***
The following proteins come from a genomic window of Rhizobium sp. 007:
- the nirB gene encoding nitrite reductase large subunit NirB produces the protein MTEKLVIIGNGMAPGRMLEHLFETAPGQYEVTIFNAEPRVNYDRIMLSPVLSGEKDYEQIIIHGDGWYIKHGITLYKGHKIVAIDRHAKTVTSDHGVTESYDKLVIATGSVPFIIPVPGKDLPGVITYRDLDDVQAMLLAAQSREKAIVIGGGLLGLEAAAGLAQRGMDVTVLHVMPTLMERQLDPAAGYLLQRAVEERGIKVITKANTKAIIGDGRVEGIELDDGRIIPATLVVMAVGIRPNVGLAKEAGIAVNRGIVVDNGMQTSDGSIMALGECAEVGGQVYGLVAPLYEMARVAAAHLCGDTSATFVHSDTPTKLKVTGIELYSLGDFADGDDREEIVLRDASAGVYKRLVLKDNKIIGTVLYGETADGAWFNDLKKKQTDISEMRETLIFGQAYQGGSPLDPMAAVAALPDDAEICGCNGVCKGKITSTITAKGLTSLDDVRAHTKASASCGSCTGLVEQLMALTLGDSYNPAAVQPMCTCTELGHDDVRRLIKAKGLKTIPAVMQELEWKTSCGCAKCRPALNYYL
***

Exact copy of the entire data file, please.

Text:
The following proteins come from a genomic window of Rhizobium sp. 007:
- the nirB gene encoding nitrite reductase large subunit NirB produces the protein MTEKLVIIGNGMAPGRMLEHLFETAPGQYEVTIFNAEPRVNYDRIMLSPVLSGEKDYEQIIIHGDGWYIKHGITLYKGHKIVAIDRHAKTVTSDHGVTESYDKLVIATGSVPFIIPVPGKDLPGVITYRDLDDVQAMLLAAQSREKAIVIGGGLLGLEAAAGLAQRGMDVTVLHVMPTLMERQLDPAAGYLLQRAVEERGIKVITKANTKAIIGDGRVEGIELDDGRIIPATLVVMAVGIRPNVGLAKEAGIAVNRGIVVDNGMQTSDGSIMALGECAEVGGQVYGLVAPLYEMARVAAAHLCGDTSATFVHSDTPTKLKVTGIELYSLGDFADGDDREEIVLRDASAGVYKRLVLKDNKIIGTVLYGETADGAWFNDLKKKQTDISEMRETLIFGQAYQGGSPLDPMAAVAALPDDAEICGCNGVCKGKITSTITAKGLTSLDDVRAHTKASASCGSCTGLVEQLMALTLGDSYNPAAVQPMCTCTELGHDDVRRLIKAKGLKTIPAVMQELEWKTSCGCAKCRPALNYYL